Date Night and healing

It’s been at least six months since the last one. And my belly was so large we could barely fit in a booth.

I’m talking about our last Date Night.

We got relatively dolled up after work yesterday, bid adieu to our son and his grandma and hopped in the car for our first adults-only evening away in more than half a year. I have to be honest, the nerves were high. I can’t remember having such a hard time getting dressed or having such a feeling of butterflies since our first dates together four and a half years ago.

(these two photos courtesy of Grandma Zook)

I love  how Zack is looking at us in this photo. 🙂

 

 

 

 

There’s a lot of reasons why we waited so long to have our first excursion by ourselves, and most of them are my fault. I wouldn’t recommend waiting that long to any of my new parent friends.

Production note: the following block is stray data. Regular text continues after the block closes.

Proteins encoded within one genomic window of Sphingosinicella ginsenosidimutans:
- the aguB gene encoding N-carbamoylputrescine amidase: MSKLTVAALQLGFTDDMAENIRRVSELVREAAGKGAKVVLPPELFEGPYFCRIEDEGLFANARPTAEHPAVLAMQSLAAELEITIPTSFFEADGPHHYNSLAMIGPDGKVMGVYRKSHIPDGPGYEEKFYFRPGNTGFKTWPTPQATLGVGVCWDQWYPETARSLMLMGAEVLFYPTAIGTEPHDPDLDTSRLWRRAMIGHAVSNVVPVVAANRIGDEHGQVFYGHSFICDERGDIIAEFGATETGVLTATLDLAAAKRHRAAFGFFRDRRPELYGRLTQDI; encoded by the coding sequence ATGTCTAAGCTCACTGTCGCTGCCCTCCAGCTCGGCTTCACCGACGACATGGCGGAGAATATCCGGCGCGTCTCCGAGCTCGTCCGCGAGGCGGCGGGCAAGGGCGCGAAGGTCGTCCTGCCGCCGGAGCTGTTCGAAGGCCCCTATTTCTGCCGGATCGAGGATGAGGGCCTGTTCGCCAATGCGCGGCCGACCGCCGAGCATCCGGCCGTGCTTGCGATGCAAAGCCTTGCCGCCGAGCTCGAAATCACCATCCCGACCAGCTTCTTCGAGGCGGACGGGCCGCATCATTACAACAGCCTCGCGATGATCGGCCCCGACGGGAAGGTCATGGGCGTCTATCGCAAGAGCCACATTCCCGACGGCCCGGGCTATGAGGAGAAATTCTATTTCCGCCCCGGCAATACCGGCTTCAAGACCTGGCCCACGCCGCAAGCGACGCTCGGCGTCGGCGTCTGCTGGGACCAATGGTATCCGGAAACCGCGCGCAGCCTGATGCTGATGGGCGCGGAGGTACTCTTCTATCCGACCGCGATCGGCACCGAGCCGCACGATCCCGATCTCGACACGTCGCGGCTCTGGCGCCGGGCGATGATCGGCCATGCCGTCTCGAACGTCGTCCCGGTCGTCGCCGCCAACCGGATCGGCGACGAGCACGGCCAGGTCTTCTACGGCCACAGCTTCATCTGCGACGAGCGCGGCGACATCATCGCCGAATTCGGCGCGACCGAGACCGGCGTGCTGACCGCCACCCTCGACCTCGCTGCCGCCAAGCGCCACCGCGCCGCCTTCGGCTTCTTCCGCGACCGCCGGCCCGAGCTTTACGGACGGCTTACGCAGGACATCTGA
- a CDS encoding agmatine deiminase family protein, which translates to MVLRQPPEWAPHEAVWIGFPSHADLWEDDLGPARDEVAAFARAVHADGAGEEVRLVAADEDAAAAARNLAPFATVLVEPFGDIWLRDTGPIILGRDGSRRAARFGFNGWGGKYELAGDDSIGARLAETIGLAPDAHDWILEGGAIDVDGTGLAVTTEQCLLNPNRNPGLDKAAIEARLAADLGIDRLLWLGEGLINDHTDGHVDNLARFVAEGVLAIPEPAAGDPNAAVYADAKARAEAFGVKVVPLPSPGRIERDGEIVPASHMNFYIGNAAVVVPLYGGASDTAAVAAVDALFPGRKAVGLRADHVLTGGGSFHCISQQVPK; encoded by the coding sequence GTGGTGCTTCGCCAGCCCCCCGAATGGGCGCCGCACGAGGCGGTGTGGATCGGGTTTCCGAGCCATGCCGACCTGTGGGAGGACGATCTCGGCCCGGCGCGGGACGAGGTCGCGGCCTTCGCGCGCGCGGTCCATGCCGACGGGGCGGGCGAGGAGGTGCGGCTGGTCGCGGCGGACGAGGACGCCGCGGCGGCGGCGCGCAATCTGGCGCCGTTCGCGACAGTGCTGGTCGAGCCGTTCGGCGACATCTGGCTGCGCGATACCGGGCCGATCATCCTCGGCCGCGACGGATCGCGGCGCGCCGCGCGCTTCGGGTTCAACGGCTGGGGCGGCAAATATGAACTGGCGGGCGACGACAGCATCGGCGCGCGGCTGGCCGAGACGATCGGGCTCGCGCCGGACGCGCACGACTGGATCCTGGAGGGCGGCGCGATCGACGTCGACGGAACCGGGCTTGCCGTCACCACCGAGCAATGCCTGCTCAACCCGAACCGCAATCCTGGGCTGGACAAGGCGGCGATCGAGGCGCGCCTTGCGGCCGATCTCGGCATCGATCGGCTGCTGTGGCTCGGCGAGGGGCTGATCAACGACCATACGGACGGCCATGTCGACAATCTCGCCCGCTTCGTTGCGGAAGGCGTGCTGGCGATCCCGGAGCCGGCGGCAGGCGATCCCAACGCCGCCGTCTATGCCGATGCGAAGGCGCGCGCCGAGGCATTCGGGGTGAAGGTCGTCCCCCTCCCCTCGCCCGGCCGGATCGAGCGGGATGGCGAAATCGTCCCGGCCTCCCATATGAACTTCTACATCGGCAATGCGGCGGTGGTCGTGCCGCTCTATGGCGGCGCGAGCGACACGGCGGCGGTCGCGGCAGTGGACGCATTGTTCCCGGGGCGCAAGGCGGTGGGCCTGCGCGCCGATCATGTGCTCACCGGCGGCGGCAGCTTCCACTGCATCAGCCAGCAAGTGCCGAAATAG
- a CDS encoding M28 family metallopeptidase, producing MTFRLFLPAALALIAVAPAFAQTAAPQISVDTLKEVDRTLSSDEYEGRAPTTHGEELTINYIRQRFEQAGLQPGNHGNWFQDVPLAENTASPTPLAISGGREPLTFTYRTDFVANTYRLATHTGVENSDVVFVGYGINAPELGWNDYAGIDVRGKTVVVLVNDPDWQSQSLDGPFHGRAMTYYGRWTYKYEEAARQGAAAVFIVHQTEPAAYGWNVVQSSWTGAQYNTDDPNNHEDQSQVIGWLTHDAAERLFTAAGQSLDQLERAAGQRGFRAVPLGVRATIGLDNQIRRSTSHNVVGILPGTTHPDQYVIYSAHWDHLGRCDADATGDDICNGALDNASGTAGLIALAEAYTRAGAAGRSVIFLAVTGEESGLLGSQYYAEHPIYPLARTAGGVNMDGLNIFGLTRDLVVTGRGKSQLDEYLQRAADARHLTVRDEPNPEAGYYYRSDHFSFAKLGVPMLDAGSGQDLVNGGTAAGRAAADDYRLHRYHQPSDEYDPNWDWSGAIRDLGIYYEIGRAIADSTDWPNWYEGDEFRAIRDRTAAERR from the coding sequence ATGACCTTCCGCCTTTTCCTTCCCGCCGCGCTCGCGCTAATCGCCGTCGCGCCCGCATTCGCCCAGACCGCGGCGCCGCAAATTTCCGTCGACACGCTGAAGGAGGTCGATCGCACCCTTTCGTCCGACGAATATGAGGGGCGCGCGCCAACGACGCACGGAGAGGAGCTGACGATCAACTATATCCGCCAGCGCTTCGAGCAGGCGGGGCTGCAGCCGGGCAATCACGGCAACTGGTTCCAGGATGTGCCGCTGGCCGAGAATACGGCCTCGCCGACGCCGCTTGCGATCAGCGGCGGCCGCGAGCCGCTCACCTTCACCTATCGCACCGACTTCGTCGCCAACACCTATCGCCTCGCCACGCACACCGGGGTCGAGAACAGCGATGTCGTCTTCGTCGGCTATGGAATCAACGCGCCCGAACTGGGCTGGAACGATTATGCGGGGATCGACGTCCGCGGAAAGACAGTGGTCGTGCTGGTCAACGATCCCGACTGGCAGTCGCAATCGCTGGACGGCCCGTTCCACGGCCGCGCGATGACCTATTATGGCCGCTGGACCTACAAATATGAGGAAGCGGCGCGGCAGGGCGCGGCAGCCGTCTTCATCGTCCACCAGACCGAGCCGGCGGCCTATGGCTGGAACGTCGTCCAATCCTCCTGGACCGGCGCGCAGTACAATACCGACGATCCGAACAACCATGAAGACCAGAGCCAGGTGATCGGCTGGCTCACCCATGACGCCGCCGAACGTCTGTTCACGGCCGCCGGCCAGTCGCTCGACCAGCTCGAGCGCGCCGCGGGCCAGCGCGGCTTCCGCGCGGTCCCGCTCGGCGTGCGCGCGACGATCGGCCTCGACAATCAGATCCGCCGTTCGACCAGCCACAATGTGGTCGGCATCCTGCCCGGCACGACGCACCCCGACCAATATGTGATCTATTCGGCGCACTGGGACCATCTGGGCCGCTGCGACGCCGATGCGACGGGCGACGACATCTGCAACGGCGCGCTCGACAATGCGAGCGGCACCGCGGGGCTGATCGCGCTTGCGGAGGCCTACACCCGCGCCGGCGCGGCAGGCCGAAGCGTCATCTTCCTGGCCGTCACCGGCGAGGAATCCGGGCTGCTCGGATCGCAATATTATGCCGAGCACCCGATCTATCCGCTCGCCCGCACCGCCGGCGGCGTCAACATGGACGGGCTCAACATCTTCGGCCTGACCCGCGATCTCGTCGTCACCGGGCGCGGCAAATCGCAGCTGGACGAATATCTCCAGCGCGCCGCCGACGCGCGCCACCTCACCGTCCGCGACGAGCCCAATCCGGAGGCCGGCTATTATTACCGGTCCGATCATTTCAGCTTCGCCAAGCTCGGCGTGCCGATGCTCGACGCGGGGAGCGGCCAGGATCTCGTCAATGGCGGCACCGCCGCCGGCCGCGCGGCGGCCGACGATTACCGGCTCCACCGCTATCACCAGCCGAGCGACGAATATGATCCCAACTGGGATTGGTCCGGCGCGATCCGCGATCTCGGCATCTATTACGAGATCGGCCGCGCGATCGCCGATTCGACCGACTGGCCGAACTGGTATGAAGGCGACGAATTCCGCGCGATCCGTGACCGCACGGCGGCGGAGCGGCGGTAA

Our romantic (cough, cough) evening began by looking at possible new trucks for Scott. For nearly TWO HOURS.

But it made my handsome hubby happy, so we just went with it, although I eventually started answering his questions about how this vehicle felt or what I thought of this spacious back seat with “I’m really hungry.”

Does this truck smell funny to you? “I don’t know, but I’m really excited for the breadsticks.”

I’m not sure I like the tint on these windows. “I’m not sure if I’m in the mood for soup or salad.”

Finally, we moved on from that oh-so-exciting (and did I mention romantic?) adventure and found our way into a booth at the local Olive Garden, perhaps my favorite restaurant of all time.